Zim’s Internet Regulations Too Open For Interpretation

Many governments have been struggling to regulate the internet in a quest to create a level playing field with regards to the content being shared and how the Internet Services Providers (ISPs) conduct themselves for the good of the people.

However,  no government has managed to come up with the best regulations mechanism to curb the many problems that are associated with Internet usage. Here in Zimbabwe, internet regulations are too open for interpretation.

The concept of internet freedom seems to be a fleeting concept in Zimbabwe as there aren’t well defined statutes to govern internet usage in the country. The regulations don’t clean up the internet, or call to task service providers, they just hurt the innocent users.

With the Broadcasting Authority of Zimbabwe (BAZ) now requiring online content creators to pay upwards of $6000 a year for webcasting, after acquiring a broadcasting license for $2500, you never know what could come next as internet usage seems more of a privilege granted by the government to the people than a right for every citizen.

The United States enacted and the repealed Net Neutrality, China is well known for its internet censorship, the UK proposed some robust internet regulations that would see the social media companies paying a tax to help clean up the internet. But all these measures haven’t created a cleaner and better internet space.

Online bullying and abuse, fake news, encrypted mobile application furthering harmful agendas are all but part of some problems with the internet use worldwide. But none of the regulations attempted have come close to tackling those problems without hurting the innocent internet users.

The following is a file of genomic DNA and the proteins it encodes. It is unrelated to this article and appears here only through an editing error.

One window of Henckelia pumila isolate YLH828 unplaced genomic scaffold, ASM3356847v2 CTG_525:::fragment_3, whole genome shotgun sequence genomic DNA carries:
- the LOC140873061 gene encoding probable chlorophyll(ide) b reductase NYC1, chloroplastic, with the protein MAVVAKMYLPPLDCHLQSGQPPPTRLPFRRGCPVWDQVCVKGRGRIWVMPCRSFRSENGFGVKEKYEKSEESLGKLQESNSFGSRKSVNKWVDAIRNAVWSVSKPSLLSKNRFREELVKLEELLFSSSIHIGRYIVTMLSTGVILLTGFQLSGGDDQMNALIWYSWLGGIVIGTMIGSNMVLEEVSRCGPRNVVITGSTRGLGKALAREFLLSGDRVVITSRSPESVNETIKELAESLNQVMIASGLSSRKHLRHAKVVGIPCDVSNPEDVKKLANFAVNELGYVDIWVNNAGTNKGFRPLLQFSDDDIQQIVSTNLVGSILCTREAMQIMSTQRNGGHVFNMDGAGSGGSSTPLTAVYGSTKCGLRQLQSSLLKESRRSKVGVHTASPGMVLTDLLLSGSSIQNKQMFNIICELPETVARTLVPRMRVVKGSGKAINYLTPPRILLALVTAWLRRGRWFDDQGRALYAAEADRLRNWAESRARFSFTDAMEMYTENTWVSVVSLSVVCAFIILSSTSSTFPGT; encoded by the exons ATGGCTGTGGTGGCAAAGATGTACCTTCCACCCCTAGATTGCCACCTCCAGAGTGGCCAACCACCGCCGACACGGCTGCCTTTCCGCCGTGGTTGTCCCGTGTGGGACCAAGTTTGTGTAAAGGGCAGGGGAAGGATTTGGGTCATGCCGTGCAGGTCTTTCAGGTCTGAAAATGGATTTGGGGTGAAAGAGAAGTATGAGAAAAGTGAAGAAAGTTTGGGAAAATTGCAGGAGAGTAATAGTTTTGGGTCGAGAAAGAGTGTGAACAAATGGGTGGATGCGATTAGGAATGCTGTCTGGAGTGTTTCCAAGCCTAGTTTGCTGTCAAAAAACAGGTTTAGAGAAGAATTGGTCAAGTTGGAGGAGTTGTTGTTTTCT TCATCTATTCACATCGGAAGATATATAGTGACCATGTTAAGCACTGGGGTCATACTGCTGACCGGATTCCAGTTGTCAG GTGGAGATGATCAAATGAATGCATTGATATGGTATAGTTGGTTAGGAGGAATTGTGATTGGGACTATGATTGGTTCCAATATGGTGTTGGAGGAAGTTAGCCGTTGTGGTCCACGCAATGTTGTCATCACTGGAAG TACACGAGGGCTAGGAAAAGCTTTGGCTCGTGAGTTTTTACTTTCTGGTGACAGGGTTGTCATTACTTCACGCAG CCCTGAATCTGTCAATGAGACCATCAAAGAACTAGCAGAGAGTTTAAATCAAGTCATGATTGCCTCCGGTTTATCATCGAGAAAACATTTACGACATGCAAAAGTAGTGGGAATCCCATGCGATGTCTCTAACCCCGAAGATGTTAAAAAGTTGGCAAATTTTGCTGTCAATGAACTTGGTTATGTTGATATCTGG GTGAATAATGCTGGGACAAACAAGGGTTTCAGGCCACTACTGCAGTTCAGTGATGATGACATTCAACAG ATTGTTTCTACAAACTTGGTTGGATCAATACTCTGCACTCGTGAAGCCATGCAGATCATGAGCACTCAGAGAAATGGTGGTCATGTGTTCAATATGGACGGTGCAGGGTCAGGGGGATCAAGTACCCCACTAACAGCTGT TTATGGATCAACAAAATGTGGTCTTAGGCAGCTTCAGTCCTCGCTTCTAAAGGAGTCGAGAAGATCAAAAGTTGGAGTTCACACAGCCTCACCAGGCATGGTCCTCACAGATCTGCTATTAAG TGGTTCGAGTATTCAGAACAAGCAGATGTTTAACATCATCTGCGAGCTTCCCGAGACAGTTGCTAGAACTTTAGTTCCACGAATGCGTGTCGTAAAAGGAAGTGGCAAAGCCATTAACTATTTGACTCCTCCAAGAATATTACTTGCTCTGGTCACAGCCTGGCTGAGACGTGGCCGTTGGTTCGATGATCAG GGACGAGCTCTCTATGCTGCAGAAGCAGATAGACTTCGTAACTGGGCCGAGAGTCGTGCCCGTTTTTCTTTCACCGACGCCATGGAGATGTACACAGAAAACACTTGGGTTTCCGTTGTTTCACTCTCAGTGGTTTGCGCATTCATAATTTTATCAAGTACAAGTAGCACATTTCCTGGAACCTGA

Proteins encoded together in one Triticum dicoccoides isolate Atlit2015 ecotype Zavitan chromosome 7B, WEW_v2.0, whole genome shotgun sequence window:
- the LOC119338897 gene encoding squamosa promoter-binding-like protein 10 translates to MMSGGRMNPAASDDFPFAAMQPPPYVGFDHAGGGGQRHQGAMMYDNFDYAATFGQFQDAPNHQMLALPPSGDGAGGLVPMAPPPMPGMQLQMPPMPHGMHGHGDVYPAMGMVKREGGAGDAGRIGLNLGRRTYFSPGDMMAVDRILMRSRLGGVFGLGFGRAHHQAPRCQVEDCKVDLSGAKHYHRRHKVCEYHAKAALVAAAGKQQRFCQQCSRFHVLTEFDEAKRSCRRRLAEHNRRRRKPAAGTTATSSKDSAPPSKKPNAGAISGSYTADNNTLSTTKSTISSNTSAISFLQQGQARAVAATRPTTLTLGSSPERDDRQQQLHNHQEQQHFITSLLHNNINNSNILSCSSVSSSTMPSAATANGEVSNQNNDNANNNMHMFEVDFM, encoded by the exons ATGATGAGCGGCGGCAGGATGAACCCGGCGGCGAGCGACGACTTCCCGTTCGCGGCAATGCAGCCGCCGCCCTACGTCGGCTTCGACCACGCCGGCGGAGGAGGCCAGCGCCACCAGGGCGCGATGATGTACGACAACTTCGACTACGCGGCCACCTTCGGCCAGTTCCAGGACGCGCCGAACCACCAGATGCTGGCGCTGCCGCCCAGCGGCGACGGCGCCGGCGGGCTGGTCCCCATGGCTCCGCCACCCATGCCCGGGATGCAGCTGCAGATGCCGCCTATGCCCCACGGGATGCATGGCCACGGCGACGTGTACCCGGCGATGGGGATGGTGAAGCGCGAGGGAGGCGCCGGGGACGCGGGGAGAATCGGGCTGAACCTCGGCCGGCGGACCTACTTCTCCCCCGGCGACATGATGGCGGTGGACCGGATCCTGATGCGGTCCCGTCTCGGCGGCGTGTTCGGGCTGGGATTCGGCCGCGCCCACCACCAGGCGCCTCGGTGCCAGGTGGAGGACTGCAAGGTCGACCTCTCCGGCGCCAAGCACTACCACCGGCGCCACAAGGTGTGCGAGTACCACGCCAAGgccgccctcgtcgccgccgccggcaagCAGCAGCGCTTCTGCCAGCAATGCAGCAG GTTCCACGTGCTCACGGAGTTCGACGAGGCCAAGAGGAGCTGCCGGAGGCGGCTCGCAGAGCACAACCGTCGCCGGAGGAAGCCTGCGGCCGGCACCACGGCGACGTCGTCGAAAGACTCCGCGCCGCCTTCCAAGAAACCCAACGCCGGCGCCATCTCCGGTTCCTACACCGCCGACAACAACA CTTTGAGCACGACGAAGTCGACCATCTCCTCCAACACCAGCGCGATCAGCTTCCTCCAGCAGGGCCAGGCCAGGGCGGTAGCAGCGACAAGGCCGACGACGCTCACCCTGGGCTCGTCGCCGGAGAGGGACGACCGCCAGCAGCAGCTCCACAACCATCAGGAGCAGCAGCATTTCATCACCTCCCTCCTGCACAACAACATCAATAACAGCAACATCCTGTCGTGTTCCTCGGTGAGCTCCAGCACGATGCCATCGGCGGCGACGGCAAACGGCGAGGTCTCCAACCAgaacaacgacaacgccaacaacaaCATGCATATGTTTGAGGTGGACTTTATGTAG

With this, who is to stop any other regulatory authority in Zimbabwe from using an unseemly act to infringe on people’s rights to use the internet freely.

Last year Martha O’Donovan, an American Citizen, was arrested for insulting the president in a tweet she had posted online. She was later set free in January after state prosecutors failed to prepare their case. But the charges were preposterous.

While making an argument at High Court during the BAZ vs Dr Dish saga, attorney Tawanda Nyambirai once argued that the challenges Kwese TV were facing in acquiring an operating licence made no sense as the same content was available online via popular social media networks like Facebook and YouTube. But now that BAZ is asking for content creators to pay license fees, that argument, then a powerful one against the regulators refusal to grant Kwese TV a lisence no longer holds.

But the problem will always remain as the people will still be able to access unlicensed foreign content over the internet while being starved of local content because local content creators aren’t able to pay the hefty fees that BAZ is demanding from them.

As it stands, without clarification on internet regulation, cyber laws and rights awarded to the people of Zimbabwe, any government agency may, inadvertently or otherwise, thwart internet usage in the name of regulating something else.

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